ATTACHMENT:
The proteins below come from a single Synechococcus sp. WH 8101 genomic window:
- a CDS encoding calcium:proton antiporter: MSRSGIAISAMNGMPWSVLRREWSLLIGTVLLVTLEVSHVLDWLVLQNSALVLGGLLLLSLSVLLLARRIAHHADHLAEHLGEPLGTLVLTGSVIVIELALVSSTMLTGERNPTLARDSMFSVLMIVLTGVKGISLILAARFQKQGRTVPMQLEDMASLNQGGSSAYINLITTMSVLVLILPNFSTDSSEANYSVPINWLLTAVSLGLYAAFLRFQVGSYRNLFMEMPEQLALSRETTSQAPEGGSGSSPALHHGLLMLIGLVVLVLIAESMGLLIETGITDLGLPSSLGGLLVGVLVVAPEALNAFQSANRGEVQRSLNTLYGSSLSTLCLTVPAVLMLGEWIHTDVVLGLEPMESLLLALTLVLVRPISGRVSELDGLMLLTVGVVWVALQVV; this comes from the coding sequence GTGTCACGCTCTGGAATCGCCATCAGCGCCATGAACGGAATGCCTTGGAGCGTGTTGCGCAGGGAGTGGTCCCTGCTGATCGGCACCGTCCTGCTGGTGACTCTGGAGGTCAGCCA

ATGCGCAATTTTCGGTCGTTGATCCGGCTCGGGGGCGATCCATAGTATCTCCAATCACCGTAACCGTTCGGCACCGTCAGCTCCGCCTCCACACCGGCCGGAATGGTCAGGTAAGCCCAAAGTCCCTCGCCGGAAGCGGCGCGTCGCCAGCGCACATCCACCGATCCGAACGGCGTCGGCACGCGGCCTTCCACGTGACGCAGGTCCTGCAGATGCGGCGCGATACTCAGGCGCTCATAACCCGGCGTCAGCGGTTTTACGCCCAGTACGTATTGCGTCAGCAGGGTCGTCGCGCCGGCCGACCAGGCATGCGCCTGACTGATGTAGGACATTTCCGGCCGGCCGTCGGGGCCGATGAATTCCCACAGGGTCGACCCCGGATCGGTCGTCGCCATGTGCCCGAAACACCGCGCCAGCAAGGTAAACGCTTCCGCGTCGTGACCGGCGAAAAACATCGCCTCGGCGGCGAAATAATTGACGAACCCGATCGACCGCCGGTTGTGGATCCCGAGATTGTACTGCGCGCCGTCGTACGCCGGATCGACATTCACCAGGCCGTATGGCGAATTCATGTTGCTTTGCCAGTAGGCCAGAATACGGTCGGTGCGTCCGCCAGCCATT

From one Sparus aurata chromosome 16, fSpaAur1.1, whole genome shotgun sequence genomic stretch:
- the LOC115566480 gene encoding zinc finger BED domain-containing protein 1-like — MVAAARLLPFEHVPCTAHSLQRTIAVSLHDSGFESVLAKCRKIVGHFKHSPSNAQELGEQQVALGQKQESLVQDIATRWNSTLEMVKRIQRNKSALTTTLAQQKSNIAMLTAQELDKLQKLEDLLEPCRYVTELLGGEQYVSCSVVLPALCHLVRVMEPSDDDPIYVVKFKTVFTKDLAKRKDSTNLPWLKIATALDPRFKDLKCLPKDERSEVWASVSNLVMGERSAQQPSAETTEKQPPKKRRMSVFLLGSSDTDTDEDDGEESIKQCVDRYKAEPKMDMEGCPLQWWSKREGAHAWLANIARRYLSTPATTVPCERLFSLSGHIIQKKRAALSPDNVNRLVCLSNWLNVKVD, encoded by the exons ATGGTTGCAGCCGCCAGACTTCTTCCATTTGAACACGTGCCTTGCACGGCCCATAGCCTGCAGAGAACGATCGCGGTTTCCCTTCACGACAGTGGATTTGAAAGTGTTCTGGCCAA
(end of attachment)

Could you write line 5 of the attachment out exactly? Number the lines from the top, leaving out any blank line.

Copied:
- the LOC115566480 gene encoding zinc finger BED domain-containing protein 1-like — MVAAARLLPFEHVPCTAHSLQRTIAVSLHDSGFESVLAKCRKIVGHFKHSPSNAQELGEQQVALGQKQESLVQDIATRWNSTLEMVKRIQRNKSALTTTLAQQKSNIAMLTAQELDKLQKLEDLLEPCRYVTELLGGEQYVSCSVVLPALCHLVRVMEPSDDDPIYVVKFKTVFTKDLAKRKDSTNLPWLKIATALDPRFKDLKCLPKDERSEVWASVSNLVMGERSAQQPSAETTEKQPPKKRRMSVFLLGSSDTDTDEDDGEESIKQCVDRYKAEPKMDMEGCPLQWWSKREGAHAWLANIARRYLSTPATTVPCERLFSLSGHIIQKKRAALSPDNVNRLVCLSNWLNVKVD, encoded by the exons ATGGTTGCAGCCGCCAGACTTCTTCCATTTGAACACGTGCCTTGCACGGCCCATAGCCTGCAGAGAACGATCGCGGTTTCCCTTCACGACAGTGGATTTGAAAGTGTTCTGGCCAA